Indeed, Molina is currently based in Indianapolis, and he began his musical career in the Cleveland heavy metal band the Spine Riders during the late 1980s. He fondly remembers playing at the Euclid Tavern, and the time his band almost opened for the Butthole Surfers at the Agora Theater.

“The network that sort of goes into producing a show, promoting a show… I think they were afraid to take a chance on us beyond just the band’s word that they thought we were worth having,” he says. “They wanted a presskit, and we were like, ‘What the hell is a presskit?’ And they’re like, ‘You’re 15? I don’t know if this is gonna work out.'”

Molina can certainly laugh about that time now, as Songs:Ohia have gained notoriety and critical success in indie circles for sparse, sprawling tunes inspired by the simplicity of spirituals and the raw emotional bloodletting of the blues. Frequently compared to Neil Young’s country-rock or Will Oldham’s lo-fi intensity, his albums revel in their bare instrumentation—2003’s Magnolia Electric Co., his most accomplished work to date, even sounds stark despite rich layers of haunted Americana riff-bending.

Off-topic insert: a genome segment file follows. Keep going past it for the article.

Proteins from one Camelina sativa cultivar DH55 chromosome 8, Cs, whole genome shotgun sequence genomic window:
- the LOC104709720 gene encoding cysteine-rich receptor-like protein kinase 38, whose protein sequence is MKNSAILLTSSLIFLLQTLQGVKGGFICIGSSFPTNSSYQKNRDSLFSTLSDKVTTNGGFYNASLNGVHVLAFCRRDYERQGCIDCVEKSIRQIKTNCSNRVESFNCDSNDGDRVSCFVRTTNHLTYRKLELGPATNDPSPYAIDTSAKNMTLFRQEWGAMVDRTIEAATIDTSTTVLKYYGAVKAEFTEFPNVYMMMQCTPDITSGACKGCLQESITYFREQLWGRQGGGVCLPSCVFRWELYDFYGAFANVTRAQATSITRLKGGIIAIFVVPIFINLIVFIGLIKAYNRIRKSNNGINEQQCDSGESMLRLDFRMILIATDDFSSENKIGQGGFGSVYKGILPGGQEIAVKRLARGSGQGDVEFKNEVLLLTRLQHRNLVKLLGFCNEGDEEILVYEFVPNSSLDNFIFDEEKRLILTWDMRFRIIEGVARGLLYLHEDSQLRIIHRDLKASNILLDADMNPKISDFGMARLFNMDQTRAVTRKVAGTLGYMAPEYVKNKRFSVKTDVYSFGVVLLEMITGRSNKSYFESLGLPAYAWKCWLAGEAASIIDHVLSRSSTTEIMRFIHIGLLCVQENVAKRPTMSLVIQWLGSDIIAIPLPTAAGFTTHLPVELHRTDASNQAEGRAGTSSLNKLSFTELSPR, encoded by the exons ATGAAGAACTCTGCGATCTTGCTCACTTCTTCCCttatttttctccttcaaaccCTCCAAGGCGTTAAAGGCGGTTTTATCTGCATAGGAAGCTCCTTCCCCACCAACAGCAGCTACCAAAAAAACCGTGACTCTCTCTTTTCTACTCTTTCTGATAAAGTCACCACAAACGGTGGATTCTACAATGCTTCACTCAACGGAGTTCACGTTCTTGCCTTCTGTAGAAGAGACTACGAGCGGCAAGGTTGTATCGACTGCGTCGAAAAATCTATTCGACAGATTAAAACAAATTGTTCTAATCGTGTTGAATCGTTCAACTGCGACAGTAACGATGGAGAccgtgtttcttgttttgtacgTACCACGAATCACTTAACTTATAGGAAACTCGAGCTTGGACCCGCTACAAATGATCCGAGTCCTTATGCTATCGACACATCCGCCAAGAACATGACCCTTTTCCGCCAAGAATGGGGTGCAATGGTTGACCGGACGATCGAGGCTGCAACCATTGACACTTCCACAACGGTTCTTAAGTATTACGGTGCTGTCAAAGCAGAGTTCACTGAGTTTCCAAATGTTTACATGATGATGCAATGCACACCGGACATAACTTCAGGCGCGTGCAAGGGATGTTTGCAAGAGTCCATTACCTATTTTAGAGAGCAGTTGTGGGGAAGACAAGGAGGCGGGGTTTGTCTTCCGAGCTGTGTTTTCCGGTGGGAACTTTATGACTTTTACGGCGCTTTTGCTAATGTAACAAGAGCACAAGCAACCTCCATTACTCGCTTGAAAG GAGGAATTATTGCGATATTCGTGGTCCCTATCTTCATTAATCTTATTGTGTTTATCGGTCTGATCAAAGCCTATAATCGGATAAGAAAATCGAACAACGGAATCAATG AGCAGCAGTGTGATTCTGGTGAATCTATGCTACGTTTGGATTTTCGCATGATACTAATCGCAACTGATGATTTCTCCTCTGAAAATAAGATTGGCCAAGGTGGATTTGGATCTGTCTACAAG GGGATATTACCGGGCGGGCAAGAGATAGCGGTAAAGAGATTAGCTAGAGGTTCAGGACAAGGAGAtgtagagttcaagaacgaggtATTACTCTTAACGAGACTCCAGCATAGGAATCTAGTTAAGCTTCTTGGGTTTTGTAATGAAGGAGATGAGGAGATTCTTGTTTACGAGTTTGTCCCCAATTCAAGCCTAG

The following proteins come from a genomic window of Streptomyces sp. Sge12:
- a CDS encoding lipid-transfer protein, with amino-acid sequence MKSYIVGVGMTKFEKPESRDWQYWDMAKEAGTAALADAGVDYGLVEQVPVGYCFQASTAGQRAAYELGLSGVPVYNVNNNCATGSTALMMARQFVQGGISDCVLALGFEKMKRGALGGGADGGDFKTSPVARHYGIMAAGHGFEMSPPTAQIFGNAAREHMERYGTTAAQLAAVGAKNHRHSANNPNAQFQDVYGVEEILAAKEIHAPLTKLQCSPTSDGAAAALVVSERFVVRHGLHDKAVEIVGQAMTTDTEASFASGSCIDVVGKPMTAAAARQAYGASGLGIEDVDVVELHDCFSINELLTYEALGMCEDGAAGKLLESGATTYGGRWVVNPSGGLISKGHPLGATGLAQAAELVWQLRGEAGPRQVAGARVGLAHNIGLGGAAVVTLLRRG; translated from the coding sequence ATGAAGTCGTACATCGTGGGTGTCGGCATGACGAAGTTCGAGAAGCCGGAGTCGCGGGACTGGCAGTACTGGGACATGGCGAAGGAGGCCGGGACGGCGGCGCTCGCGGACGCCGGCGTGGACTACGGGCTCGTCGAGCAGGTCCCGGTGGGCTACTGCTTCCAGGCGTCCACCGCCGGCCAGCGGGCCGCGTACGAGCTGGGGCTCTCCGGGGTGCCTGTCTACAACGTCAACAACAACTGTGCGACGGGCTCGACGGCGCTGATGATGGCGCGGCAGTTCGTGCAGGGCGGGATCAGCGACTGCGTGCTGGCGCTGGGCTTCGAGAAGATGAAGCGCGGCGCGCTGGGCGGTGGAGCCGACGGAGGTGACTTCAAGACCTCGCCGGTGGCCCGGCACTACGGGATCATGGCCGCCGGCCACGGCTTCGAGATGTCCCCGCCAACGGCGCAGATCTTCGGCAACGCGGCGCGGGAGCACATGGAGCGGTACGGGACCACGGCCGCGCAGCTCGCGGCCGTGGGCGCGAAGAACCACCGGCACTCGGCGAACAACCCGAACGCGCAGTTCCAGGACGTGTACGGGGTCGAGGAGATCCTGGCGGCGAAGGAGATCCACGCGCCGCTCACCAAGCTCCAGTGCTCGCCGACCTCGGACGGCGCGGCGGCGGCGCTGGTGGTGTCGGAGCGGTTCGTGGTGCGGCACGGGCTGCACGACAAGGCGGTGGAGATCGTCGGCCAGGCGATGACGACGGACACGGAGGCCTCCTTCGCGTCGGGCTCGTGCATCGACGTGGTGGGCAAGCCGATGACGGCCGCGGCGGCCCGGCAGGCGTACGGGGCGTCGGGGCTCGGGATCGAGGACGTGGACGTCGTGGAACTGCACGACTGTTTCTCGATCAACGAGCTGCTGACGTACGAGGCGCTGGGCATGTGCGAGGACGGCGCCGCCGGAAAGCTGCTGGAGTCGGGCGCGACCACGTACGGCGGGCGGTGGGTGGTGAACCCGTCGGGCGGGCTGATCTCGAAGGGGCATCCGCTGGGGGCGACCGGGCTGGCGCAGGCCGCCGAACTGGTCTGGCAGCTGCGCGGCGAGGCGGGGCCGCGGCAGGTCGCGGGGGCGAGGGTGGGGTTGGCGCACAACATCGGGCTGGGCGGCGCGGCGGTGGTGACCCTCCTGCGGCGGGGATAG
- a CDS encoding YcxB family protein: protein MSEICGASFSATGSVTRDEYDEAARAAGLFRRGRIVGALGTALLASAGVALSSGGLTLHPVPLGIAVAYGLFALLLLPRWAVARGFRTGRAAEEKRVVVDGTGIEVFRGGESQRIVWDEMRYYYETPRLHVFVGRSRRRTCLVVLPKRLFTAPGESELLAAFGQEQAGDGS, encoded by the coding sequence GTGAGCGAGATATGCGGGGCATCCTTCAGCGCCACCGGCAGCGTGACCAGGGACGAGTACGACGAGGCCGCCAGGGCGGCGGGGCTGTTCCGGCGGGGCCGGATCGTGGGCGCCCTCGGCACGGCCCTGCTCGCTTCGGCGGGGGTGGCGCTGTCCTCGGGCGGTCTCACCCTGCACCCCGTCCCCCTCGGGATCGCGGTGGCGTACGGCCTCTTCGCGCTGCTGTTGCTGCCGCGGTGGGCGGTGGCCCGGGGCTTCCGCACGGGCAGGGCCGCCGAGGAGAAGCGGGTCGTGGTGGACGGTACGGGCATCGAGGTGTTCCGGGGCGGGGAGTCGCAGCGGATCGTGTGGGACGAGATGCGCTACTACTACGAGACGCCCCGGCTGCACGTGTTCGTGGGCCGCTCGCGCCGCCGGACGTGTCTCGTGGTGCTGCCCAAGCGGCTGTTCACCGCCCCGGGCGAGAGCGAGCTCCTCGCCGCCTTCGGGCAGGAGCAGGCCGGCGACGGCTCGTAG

In fact, Molina cites the way he approaches creating Songs:Ohia’s tunes as probably the most direct effect of his heartland upbringing.

“I think just generally the work ethic of the Midwest has probably had more to do with my music overall,” he posits. “Which is just that I really treat it like it’s a serious thing, like it’s a job. I spent a lot of time in a lot of Midwestern cities—Chicago, Cleveland, Omaha. Even living in southern West Virginia, there is a uniting theme somehow, in just the idea that you have to work for something.”